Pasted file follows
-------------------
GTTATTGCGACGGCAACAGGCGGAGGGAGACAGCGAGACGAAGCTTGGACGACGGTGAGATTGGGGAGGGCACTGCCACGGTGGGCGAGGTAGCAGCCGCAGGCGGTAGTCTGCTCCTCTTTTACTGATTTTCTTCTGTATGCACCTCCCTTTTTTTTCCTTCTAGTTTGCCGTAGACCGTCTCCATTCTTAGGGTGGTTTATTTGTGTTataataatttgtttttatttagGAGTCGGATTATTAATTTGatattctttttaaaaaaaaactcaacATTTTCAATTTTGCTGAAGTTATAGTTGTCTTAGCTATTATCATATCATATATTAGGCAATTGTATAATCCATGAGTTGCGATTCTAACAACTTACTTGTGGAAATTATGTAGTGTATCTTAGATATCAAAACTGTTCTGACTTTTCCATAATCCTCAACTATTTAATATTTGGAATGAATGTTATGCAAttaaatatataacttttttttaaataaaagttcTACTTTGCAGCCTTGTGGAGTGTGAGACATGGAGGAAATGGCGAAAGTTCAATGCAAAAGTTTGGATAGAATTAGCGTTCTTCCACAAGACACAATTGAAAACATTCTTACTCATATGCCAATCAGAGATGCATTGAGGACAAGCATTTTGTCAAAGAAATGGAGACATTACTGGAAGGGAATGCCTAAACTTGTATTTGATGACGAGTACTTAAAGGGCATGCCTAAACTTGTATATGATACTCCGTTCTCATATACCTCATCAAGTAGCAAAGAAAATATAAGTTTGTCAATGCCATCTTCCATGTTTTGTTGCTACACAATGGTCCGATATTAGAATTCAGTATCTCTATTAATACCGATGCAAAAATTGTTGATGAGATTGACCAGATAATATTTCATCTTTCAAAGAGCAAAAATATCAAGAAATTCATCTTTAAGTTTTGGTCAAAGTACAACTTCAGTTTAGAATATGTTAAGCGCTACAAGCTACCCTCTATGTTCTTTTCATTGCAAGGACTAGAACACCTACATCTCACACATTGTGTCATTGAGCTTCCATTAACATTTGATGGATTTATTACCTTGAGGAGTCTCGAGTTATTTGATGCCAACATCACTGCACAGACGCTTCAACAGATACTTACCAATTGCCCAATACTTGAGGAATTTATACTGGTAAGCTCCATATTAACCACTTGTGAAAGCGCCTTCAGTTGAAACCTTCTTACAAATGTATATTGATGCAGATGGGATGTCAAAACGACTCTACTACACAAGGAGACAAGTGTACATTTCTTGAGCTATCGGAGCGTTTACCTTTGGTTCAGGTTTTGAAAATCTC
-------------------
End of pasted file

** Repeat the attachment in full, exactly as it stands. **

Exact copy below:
GTTATTGCGACGGCAACAGGCGGAGGGAGACAGCGAGACGAAGCTTGGACGACGGTGAGATTGGGGAGGGCACTGCCACGGTGGGCGAGGTAGCAGCCGCAGGCGGTAGTCTGCTCCTCTTTTACTGATTTTCTTCTGTATGCACCTCCCTTTTTTTTCCTTCTAGTTTGCCGTAGACCGTCTCCATTCTTAGGGTGGTTTATTTGTGTTataataatttgtttttatttagGAGTCGGATTATTAATTTGatattctttttaaaaaaaaactcaacATTTTCAATTTTGCTGAAGTTATAGTTGTCTTAGCTATTATCATATCATATATTAGGCAATTGTATAATCCATGAGTTGCGATTCTAACAACTTACTTGTGGAAATTATGTAGTGTATCTTAGATATCAAAACTGTTCTGACTTTTCCATAATCCTCAACTATTTAATATTTGGAATGAATGTTATGCAAttaaatatataacttttttttaaataaaagttcTACTTTGCAGCCTTGTGGAGTGTGAGACATGGAGGAAATGGCGAAAGTTCAATGCAAAAGTTTGGATAGAATTAGCGTTCTTCCACAAGACACAATTGAAAACATTCTTACTCATATGCCAATCAGAGATGCATTGAGGACAAGCATTTTGTCAAAGAAATGGAGACATTACTGGAAGGGAATGCCTAAACTTGTATTTGATGACGAGTACTTAAAGGGCATGCCTAAACTTGTATATGATACTCCGTTCTCATATACCTCATCAAGTAGCAAAGAAAATATAAGTTTGTCAATGCCATCTTCCATGTTTTGTTGCTACACAATGGTCCGATATTAGAATTCAGTATCTCTATTAATACCGATGCAAAAATTGTTGATGAGATTGACCAGATAATATTTCATCTTTCAAAGAGCAAAAATATCAAGAAATTCATCTTTAAGTTTTGGTCAAAGTACAACTTCAGTTTAGAATATGTTAAGCGCTACAAGCTACCCTCTATGTTCTTTTCATTGCAAGGACTAGAACACCTACATCTCACACATTGTGTCATTGAGCTTCCATTAACATTTGATGGATTTATTACCTTGAGGAGTCTCGAGTTATTTGATGCCAACATCACTGCACAGACGCTTCAACAGATACTTACCAATTGCCCAATACTTGAGGAATTTATACTGGTAAGCTCCATATTAACCACTTGTGAAAGCGCCTTCAGTTGAAACCTTCTTACAAATGTATATTGATGCAGATGGGATGTCAAAACGACTCTACTACACAAGGAGACAAGTGTACATTTCTTGAGCTATCGGAGCGTTTACCTTTGGTTCAGGTTTTGAAAATCTC